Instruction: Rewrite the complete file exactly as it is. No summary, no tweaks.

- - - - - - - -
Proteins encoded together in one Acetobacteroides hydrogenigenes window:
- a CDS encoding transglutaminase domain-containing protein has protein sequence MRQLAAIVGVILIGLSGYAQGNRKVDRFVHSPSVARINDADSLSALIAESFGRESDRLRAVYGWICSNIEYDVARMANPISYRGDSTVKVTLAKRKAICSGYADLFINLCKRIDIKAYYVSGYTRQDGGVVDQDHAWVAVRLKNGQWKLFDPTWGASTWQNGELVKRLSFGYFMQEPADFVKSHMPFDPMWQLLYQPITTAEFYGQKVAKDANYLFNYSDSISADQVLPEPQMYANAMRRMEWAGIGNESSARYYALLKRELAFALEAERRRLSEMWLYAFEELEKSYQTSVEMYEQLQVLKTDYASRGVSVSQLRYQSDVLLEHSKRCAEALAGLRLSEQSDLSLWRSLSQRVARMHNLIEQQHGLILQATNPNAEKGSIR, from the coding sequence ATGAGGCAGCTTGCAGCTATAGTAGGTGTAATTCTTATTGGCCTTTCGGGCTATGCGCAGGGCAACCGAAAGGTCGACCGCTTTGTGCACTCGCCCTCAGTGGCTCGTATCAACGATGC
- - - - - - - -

Proteins encoded together in one Acetobacteroides hydrogenigenes window:
- a CDS encoding transglutaminase domain-containing protein has protein sequence MRQLAAIVGVILIGLSGYAQGNRKVDRFVHSPSVARINDADSLSALIAESFGRESDRLRAVYGWICSNIEYDVARMANPISYRGDSTVKVTLAKRKAICSGYADLFINLCKRIDIKAYYVSGYTRQDGGVVDQDHAWVAVRLKNGQWKLFDPTWGASTWQNGELVKRLSFGYFMQEPADFVKSHMPFDPMWQLLYQPITTAEFYGQKVAKDANYLFNYSDSISADQVLPEPQMYANAMRRMEWAGIGNESSARYYALLKRELAFALEAERRRLSEMWLYAFEELEKSYQTSVEMYEQLQVLKTDYASRGVSVSQLRYQSDVLLEHSKRCAEALAGLRLSEQSDLSLWRSLSQRVARMHNLIEQQHGLILQATNPNAEKGSIR, from the coding sequence ATGAGGCAGCTTGCAGCTATAGTAGGTGTAATTCTTATTGGCCTTTCGGGCTATGCGCAGGGCAACCGAAAGGTCGACCGCTTTGTGCACTCGCCCTCAGTGGCTCGTATCAACGATGC